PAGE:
See full article at Us Weekly »

Jayne Meadows, ‘Lady in the Lake’ Actress and Steve Allen’s Wife, Dead at 95

  • The Wrap
Jayne Meadows, ‘Lady in the Lake’ Actress and Steve Allen’s Wife, Dead at 95
Jayne Meadows, actress and former wife of Steve Allen, died Sunday at her Encino, California, home, the New York Times reports. She was 95. Born Jayne Meadows Cotter on Sept., 27, 1919 in Wuchang, China, Meadows — whose sister Audrey played Alice Kramden on “The Honeymooners” — broke into Broadway in the early ’40s, appearing in productions including “Spring Again,” “Another Love Story” and “Many Happy Returns.” Meadows’ first film, 1946’s “Undercurrent,” starred Katharine Hepburn, Robert Taylor and Robert Mitchum. Other films followed, including the Lionel Barrymore movie “Dark Delusion,” “Lady in the Lake” and “Song of the Thin Man.” Later,...
See full article at The Wrap »

Legendary Actress Jayne Meadows Allen Dead at 95

Legendary Actress Jayne Meadows Allen Dead at 95
Longtime television actress and Broadway star Jayne Meadows Allen has passed away at 95. The widow of TV legend Steve Allen died at her home in Encino, Calif., Sunday evening due to natural causes. Meadows' career in the spotlight spanned nearly seven decades and ranged from plays to Emmy-nominated television shows and even films alongside the likes of Katharine Hepburn. She also toured the country in a one-woman show dubbed Powerful Women in History for seven years, as well as appeared as a longtime panelist on CBS' I've Got a Secret. The beloved actress was nominated for three Emmys: one for her 1977 episode of PBS' Meeting of Minds, the second in 1987 for NBC's St. Elsewhere...
See full article at E! Online »

Jayne Meadows Allen Dies: Broadway Actress Wooed And Won TV & Film Audiences

Jayne Meadows Allen, a gifted comedian in the Lucille Ball vein who became familiar to TV audiences as a longtime panelist on CBS’ I’ve Got A Secret, died April 26 of natural causes at her home in Encino, CA. She was 95. Her death was announced by her son Bill Allen, CEO of the Los Angeles County Economic Development Corp, who was with her in her final hours along with his wife Marie and Jayne’s grandchildren Bradley, Robert and Amanda. She had lived in the San Fernando…
See full article at Deadline TV »

Jayne Meadows Allen Dies: Broadway Actress Wooed And Won TV & Film Audiences

Jayne Meadows Allen Dies: Broadway Actress Wooed And Won TV & Film Audiences
Jayne Meadows Allen, a gifted comedian in the Lucille Ball vein who became familiar to TV audiences as a longtime panelist on CBS’ I’ve Got A Secret, died April 26 of natural causes at her home in Encino, CA. She was 95. Her death was announced by her son Bill Allen, CEO of the Los Angeles County Economic Development Corp, who was with her in her final hours along with his wife Marie and Jayne’s grandchildren Bradley, Robert and Amanda. She had lived in the San Fernando…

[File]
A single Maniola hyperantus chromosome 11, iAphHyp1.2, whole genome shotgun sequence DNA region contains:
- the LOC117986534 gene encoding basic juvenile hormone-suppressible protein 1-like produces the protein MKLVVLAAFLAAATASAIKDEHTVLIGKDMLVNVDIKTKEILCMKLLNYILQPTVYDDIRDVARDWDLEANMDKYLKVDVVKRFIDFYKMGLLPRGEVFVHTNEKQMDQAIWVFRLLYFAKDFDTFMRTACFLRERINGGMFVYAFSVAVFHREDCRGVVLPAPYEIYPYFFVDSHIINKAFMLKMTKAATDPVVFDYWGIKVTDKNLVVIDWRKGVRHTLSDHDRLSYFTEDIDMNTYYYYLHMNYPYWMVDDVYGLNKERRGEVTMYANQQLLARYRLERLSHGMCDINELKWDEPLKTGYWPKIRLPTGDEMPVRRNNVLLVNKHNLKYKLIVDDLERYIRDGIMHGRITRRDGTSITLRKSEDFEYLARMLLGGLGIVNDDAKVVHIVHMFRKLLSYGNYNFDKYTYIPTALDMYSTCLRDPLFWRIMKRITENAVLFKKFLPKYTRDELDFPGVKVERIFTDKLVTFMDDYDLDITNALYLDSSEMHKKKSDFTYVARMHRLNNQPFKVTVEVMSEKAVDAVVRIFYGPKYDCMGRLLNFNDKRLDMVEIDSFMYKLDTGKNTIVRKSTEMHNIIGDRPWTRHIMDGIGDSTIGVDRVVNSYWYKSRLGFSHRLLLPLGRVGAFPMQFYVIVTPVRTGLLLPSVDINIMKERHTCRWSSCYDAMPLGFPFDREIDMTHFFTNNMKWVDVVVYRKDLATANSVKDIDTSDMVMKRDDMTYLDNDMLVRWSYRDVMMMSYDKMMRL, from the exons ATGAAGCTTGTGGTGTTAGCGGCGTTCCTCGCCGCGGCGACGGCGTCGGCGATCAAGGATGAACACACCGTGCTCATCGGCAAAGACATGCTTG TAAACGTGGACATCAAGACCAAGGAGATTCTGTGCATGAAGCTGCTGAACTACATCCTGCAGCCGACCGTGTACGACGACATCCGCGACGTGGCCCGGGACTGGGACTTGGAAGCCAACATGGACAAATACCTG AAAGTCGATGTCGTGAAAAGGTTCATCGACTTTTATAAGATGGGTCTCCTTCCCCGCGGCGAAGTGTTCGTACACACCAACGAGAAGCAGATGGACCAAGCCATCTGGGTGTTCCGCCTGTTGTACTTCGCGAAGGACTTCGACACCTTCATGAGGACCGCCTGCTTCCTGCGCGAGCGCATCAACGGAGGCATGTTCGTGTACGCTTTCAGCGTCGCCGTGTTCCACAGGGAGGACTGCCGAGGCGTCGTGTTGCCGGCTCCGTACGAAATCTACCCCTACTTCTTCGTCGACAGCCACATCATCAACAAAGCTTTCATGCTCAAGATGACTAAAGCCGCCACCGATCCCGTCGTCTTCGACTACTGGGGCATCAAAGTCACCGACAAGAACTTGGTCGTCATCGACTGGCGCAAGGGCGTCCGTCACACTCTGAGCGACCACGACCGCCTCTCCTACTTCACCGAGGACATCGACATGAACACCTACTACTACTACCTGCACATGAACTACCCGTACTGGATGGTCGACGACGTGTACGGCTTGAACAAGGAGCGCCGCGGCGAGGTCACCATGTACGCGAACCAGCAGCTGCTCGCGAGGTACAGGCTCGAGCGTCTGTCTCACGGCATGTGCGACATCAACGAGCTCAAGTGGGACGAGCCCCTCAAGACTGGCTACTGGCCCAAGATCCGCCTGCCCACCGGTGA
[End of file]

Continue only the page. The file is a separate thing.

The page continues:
See full article at Deadline Movie News »

Wright Was Earliest Surviving Best Supporting Actress Oscar Winner

Teresa Wright: Later years (See preceding post: "Teresa Wright: From Marlon Brando to Matt Damon.") Teresa Wright and Robert Anderson were divorced in 1978. They would remain friends in the ensuing years.[1] Wright spent most of the last decade of her life in Connecticut, making only sporadic public appearances. In 1998, she could be seen with her grandson, film producer Jonah Smith, at New York's Yankee Stadium, where she threw the ceremonial first pitch.[2] Wright also became involved in the Greater New York chapter of the Als Association. (The Pride of the Yankees subject, Lou Gehrig, died of Amyotrophic Lateral Sclerosis in 1941.) The week she turned 82 in October 2000, Wright attended the 20th anniversary celebration of Somewhere in Time, where she posed for pictures with Christopher Reeve and Jane Seymour. In March 2003, she was a guest at the 75th Academy Awards, in the segment showcasing Oscar-winning actors of the past. Two years later,
See full article at Alt Film Guide »

Power-ful Films

Tyrone Power, who died 50 years ago at 44, has more of his movies available on DVD than practically any of his peers from Hollywood's Golden Age.

Partly, it's because he worked almost exclusively from 1937 to 1952 for 20th Century Fox, which has already released his classics, including "The Mark of Zorro," "Jesse James," "The Black Swan" and "In Old Chicago."

It's also because Power is more respected today - because of more ambitious roles in darker films like "Nightmare Alley" and "The Razor's Edge" -
See full article at New York Post »

See also

Credited With |  External Sites


Recently Viewed